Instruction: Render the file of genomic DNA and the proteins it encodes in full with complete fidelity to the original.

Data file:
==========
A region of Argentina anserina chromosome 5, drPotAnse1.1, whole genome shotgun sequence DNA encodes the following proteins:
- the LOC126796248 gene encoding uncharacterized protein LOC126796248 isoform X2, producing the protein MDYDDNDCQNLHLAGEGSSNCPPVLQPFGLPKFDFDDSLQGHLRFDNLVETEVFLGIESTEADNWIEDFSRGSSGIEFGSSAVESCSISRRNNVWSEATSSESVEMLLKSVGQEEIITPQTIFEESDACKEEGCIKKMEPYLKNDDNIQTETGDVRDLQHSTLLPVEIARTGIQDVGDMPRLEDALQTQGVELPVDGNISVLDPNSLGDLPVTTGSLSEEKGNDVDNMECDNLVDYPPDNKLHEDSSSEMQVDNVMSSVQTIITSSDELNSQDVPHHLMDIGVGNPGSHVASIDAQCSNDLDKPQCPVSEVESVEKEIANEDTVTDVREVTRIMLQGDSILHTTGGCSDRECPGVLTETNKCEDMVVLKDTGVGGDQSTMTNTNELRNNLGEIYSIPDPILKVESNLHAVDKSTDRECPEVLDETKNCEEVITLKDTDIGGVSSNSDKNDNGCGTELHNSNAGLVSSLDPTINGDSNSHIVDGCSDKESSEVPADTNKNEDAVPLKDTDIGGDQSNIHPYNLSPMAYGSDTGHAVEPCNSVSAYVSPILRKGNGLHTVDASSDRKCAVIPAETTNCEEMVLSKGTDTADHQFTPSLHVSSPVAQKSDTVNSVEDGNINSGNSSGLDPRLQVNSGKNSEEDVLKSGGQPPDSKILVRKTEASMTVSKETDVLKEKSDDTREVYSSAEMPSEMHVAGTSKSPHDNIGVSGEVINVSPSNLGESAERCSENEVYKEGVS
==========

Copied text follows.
A region of Argentina anserina chromosome 5, drPotAnse1.1, whole genome shotgun sequence DNA encodes the following proteins:
- the LOC126796248 gene encoding uncharacterized protein LOC126796248 isoform X2, producing the protein MDYDDNDCQNLHLAGEGSSNCPPVLQPFGLPKFDFDDSLQGHLRFDNLVETEVFLGIESTEADNWIEDFSRGSSGIEFGSSAVESCSISRRNNVWSEATSSESVEMLLKSVGQEEIITPQTIFEESDACKEEGCIKKMEPYLKNDDNIQTETGDVRDLQHSTLLPVEIARTGIQDVGDMPRLEDALQTQGVELPVDGNISVLDPNSLGDLPVTTGSLSEEKGNDVDNMECDNLVDYPPDNKLHEDSSSEMQVDNVMSSVQTIITSSDELNSQDVPHHLMDIGVGNPGSHVASIDAQCSNDLDKPQCPVSEVESVEKEIANEDTVTDVREVTRIMLQGDSILHTTGGCSDRECPGVLTETNKCEDMVVLKDTGVGGDQSTMTNTNELRNNLGEIYSIPDPILKVESNLHAVDKSTDRECPEVLDETKNCEEVITLKDTDIGGVSSNSDKNDNGCGTELHNSNAGLVSSLDPTINGDSNSHIVDGCSDKESSEVPADTNKNEDAVPLKDTDIGGDQSNIHPYNLSPMAYGSDTGHAVEPCNSVSAYVSPILRKGNGLHTVDASSDRKCAVIPAETTNCEEMVLSKGTDTADHQFTPSLHVSSPVAQKSDTVNSVEDGNINSGNSSGLDPRLQVNSGKNSEEDVLKSGGQPPDSKILVRKTEASMTVSKETDVLKEKSDDTREVYSSAEMPSEMHVAGTSKSPHDNIGVSGEVINVSPSNLGESAERCSENEVYKEGVS